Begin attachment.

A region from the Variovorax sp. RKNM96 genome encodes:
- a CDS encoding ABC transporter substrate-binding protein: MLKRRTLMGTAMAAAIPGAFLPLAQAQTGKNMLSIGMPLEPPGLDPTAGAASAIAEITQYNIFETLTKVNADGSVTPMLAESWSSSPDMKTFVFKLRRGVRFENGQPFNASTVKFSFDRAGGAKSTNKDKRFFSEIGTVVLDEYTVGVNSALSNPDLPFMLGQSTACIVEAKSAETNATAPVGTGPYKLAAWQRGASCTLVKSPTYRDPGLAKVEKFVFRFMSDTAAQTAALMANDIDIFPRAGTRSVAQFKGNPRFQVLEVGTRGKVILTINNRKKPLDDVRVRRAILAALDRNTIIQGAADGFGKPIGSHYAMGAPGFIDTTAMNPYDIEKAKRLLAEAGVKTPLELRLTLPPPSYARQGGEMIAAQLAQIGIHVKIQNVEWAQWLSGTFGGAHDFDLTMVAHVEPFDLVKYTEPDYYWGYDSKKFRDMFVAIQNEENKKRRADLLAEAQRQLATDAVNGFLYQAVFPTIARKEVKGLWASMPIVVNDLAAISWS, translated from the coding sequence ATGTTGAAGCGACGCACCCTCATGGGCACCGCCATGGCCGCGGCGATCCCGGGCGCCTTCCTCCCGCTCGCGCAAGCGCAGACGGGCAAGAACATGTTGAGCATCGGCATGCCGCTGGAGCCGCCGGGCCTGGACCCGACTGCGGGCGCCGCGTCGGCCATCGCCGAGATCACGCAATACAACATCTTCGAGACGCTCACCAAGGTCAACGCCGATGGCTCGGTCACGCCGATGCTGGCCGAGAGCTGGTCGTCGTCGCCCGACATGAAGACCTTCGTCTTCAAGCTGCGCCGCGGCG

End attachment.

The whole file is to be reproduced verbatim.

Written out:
A region from the Variovorax sp. RKNM96 genome encodes:
- a CDS encoding ABC transporter substrate-binding protein: MLKRRTLMGTAMAAAIPGAFLPLAQAQTGKNMLSIGMPLEPPGLDPTAGAASAIAEITQYNIFETLTKVNADGSVTPMLAESWSSSPDMKTFVFKLRRGVRFENGQPFNASTVKFSFDRAGGAKSTNKDKRFFSEIGTVVLDEYTVGVNSALSNPDLPFMLGQSTACIVEAKSAETNATAPVGTGPYKLAAWQRGASCTLVKSPTYRDPGLAKVEKFVFRFMSDTAAQTAALMANDIDIFPRAGTRSVAQFKGNPRFQVLEVGTRGKVILTINNRKKPLDDVRVRRAILAALDRNTIIQGAADGFGKPIGSHYAMGAPGFIDTTAMNPYDIEKAKRLLAEAGVKTPLELRLTLPPPSYARQGGEMIAAQLAQIGIHVKIQNVEWAQWLSGTFGGAHDFDLTMVAHVEPFDLVKYTEPDYYWGYDSKKFRDMFVAIQNEENKKRRADLLAEAQRQLATDAVNGFLYQAVFPTIARKEVKGLWASMPIVVNDLAAISWS, translated from the coding sequence ATGTTGAAGCGACGCACCCTCATGGGCACCGCCATGGCCGCGGCGATCCCGGGCGCCTTCCTCCCGCTCGCGCAAGCGCAGACGGGCAAGAACATGTTGAGCATCGGCATGCCGCTGGAGCCGCCGGGCCTGGACCCGACTGCGGGCGCCGCGTCGGCCATCGCCGAGATCACGCAATACAACATCTTCGAGACGCTCACCAAGGTCAACGCCGATGGCTCGGTCACGCCGATGCTGGCCGAGAGCTGGTCGTCGTCGCCCGACATGAAGACCTTCGTCTTCAAGCTGCGCCGCGGCG